28 March 2020 — Off Guardian
Following on from our previous list, here are ten more expert voices, drowned out r disregarded by the mainstream narrative, offering their take on the coronavirus outbreak.
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28 March 2020 — WSWS
Late in 2016, the British government and health authorities held “Exercise Cygnus,” a three-day training exercise intended to determine readiness for a novel respiratory influenza pandemic.
Cygnus aimed to test coordination between hospitals, health authorities, those tasked with tracking the disease and central government. The results of the report have never been made public. At the time, however, the British government’s then chief medical officer, Professor Sally Davies, told a health conference, World Innovation in Health, that the exercise “killed a lot of people.”
27 March 2020 — The Lancet
“When this is all over, the NHS England board should resign in their entirety.” So wrote one National Health Service (NHS) health worker last weekend. The scale of anger and frustration is unprecedented, and coronavirus disease 2019 (COVID-19) is the cause.
27 March 2020 — Novara Media
Covid-19 has forced the government to make drastic changes to the fundamental structure of the NHS, as the service struggles to cope.
Since the 1990s the UK’s healthcare provision has been subjected to increasing marketisation, in particular through the so-called internal market. Introduced by Margaret Thatcher, this system splits the NHS into purchasers and providers who must trade with one another.
26 March 2020 — True Publica
By TruePublica: In the UK, the government response to the Covid-19 outbreak was initially to allow the population to be infected as a means of defence by creating what they termed ‘herd immunity.’ This strategy was met with clear opposition by almost all scientists, health professionals and experts very quickly. Public reaction was muted early on but rapidly turned to anger as the realisation set in that ‘herd immunity’ was a programme that, in the end, encouraged the ‘culling’ of those most vulnerable, such as those with underlying health conditions. For modern societies, this is completely unacceptable. It is immoral on every level no matter what the science or logic points to. For instance, logic tells retired (high risk) medics to stay away, but the human spirit is such that thousands have stepped forward to help complete strangers get through this deadly pandemic.
25 March 2020 — Dispatches from the Edge
As the viral blitzkrieg rolls across one European border after another, it seems to have a particular enmity for Italy. The country’s death toll has passed China’s, and scenes from its hospitals look like something out of Dante’s imagination.
24 March 2020 — MROnline
by Fabio Vighi
Understandably, these days we hear a lot about the symptoms of Covid-19 (dry cough, high fever, etc.). Conversely, there is much less discussion of the virus as a symptom. Let’s say then that to intervene on the symptoms of the virus it is necessary not only to have specific scientific knowledge, but also to put in place a serious reflection on the structural causes of its global spread and, with them, the possibilities of change that the emergency opens up for us, at least theoretically. If mainstream information focuses on the management of the epidemic, reflecting on its causes could lead to a series of far from irrelevant considerations.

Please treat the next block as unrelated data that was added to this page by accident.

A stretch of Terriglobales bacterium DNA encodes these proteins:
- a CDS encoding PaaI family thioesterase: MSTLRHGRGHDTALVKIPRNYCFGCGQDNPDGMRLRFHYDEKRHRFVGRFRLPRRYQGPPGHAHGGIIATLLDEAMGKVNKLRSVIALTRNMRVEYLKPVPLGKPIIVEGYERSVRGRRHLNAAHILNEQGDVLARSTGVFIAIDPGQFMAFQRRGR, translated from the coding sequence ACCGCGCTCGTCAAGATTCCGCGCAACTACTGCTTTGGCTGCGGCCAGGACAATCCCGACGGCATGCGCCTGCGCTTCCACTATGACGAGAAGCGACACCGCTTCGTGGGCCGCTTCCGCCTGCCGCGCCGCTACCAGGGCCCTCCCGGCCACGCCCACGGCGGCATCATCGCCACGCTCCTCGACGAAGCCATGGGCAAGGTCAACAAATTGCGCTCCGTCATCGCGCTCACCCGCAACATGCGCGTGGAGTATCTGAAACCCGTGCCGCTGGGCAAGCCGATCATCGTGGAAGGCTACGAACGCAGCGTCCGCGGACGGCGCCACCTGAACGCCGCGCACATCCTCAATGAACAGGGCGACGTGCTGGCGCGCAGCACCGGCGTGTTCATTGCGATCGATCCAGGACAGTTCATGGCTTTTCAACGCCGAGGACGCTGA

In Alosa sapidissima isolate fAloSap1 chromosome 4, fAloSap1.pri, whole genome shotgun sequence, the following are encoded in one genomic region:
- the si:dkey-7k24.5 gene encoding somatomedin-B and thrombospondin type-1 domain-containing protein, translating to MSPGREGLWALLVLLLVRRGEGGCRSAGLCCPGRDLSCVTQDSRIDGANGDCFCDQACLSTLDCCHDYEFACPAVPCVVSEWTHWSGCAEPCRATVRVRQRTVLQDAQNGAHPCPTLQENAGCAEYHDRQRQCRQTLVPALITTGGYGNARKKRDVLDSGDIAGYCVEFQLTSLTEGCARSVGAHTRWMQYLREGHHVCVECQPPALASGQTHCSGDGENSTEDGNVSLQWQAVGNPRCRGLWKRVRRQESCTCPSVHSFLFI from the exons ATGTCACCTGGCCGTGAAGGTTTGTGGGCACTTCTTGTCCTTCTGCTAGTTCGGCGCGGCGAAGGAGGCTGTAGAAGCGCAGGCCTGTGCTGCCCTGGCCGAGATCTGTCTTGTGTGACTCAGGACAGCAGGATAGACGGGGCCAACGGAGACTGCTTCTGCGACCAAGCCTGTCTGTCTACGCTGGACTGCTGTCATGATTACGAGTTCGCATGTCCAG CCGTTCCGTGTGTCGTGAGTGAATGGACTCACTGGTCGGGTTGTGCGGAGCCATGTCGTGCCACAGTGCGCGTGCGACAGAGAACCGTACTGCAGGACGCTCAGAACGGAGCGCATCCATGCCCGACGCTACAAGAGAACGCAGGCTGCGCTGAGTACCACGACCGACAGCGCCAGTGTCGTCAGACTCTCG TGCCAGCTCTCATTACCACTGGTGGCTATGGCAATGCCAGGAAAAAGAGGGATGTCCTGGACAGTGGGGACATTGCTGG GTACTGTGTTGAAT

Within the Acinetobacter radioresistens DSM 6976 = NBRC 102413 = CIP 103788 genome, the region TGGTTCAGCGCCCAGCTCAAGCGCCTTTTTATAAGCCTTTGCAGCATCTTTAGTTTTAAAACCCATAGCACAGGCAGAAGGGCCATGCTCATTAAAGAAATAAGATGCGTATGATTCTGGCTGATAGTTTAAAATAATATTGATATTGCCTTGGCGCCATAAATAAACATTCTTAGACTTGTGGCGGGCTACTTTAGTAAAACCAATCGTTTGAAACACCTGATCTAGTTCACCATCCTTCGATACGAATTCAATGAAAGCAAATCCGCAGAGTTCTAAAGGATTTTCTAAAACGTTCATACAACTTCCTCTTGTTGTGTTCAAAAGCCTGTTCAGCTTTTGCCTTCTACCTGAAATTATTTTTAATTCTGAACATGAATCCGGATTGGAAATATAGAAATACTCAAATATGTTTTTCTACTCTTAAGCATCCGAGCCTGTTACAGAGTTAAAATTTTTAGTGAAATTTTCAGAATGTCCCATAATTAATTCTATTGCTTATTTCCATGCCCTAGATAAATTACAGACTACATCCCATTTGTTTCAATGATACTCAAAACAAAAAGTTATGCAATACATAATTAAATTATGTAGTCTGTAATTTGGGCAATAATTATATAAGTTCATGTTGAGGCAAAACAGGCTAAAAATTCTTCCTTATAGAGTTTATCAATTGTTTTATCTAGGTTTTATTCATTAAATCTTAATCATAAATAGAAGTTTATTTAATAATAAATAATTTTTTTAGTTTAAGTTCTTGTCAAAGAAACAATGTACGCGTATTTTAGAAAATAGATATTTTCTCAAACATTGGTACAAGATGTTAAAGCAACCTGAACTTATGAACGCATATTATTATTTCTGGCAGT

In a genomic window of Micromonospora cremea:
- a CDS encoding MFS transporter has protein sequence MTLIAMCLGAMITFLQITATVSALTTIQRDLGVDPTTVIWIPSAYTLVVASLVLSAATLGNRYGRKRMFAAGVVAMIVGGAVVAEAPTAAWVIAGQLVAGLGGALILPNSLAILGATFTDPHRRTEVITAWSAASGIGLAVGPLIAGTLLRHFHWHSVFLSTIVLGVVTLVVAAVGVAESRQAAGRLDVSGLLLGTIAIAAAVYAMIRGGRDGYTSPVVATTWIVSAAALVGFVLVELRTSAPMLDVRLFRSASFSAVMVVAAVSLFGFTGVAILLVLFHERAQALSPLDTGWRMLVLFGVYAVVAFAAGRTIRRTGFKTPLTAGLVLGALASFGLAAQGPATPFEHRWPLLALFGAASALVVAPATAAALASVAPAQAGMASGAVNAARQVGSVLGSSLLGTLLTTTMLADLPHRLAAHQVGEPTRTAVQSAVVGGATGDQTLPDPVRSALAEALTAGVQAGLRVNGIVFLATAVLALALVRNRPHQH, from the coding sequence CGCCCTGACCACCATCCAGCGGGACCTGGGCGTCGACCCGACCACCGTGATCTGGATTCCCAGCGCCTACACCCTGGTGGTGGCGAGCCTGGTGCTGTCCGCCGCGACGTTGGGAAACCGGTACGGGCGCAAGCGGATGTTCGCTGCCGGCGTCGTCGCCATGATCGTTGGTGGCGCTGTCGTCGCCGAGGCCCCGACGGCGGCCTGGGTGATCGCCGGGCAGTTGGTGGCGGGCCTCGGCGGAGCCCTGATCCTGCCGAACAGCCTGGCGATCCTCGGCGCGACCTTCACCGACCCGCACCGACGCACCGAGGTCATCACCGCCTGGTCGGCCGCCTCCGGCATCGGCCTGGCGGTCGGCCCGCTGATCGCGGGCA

25 March 2020 — Monthly Review Press
(Sep 01, 2000)
Readers will note that this article is nearly twice the length of the normal MR piece, but because of the importance of the subject we are publishing it in its entirety. The text is based on a talk given by the author at the Brecht Forum in New York. —Eds.
Richard Levins (1930–2016) was a professor of biology at Harvard University. He achieved international recognition for decades of work over in the field of epidemiology.
The scientific tradition of the “West,” of Europe and North America, has had its greatest success when it has dealt with what we have come to think of as the central questions of scientific inquiry: “What is this made of?” and “How does this work?” Over the centuries, we have developed more and more sophisticated ways of answering these questions. We can cut things open, slice them thin, stain them, and answer what they are made of. We have made great achievements in these relatively simple areas but have had dramatic failures in attempts to deal with more complex systems. We see this especially when we ask questions about health. When we look at the changing patterns of health over the last century or so, we have both cause for celebration and for dismay. Human life expectancy has increased by perhaps thirty years since the beginning of the twentieth century and the incidence of some of the classical deadly diseases has declined and almost disappeared. Smallpox presumably has been eradicated; leprosy is very rare; and polio has nearly vanished from most regions of the world. Scientific technologies have advanced to the point where we can give very sophisticated diagnoses, distinguishing between kinds of germs that are very similar to each other.
24 March 2020 — True Publica
An editorial piece in The Lancet – the world’s most prestigious, and best known general medical journal warned two months ago of the oncoming conflict between an ill-prepared, under-funded national health service and an indiscriminate invisible killer in the form of the 2019 coronavirus. More recently The Lancet warned again of the problems that health workers would be facing and yet the government took no notice – until it was too late: